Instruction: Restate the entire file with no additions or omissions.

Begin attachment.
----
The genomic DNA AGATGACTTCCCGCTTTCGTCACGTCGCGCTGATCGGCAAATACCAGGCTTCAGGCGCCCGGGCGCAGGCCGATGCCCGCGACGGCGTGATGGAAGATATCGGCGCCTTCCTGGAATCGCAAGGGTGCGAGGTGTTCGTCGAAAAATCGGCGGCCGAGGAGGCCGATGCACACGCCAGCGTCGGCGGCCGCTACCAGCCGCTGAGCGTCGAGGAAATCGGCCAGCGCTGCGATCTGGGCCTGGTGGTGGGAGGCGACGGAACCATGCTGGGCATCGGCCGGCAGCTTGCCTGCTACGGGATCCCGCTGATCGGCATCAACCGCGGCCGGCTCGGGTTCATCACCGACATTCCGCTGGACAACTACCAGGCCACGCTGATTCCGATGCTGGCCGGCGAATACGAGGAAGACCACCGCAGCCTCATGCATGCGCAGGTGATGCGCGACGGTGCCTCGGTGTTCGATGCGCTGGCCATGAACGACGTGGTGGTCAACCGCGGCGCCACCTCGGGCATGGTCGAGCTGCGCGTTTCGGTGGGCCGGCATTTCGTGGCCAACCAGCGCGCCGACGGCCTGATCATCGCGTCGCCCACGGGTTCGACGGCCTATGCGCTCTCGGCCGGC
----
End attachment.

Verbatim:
The genomic DNA AGATGACTTCCCGCTTTCGTCACGTCGCGCTGATCGGCAAATACCAGGCTTCAGGCGCCCGGGCGCAGGCCGATGCCCGCGACGGCGTGATGGAAGATATCGGCGCCTTCCTGGAATCGCAAGGGTGCGAGGTGTTCGTCGAAAAATCGGCGGCCGAGGAGGCCGATGCACACGCCAGCGTCGGCGGCCGCTACCAGCCGCTGAGCGTCGAGGAAATCGGCCAGCGCTGCGATCTGGGCCTGGTGGTGGGAGGCGACGGAACCATGCTGGGCATCGGCCGGCAGCTTGCCTGCTACGGGATCCCGCTGATCGGCATCAACCGCGGCCGGCTCGGGTTCATCACCGACATTCCGCTGGACAACTACCAGGCCACGCTGATTCCGATGCTGGCCGGCGAATACGAGGAAGACCACCGCAGCCTCATGCATGCGCAGGTGATGCGCGACGGTGCCTCGGTGTTCGATGCGCTGGCCATGAACGACGTGGTGGTCAACCGCGGCGCCACCTCGGGCATGGTCGAGCTGCGCGTTTCGGTGGGCCGGCATTTCGTGGCCAACCAGCGCGCCGACGGCCTGATCATCGCGTCGCCCACGGGTTCGACGGCCTATGCGCTCTCGGCCGGC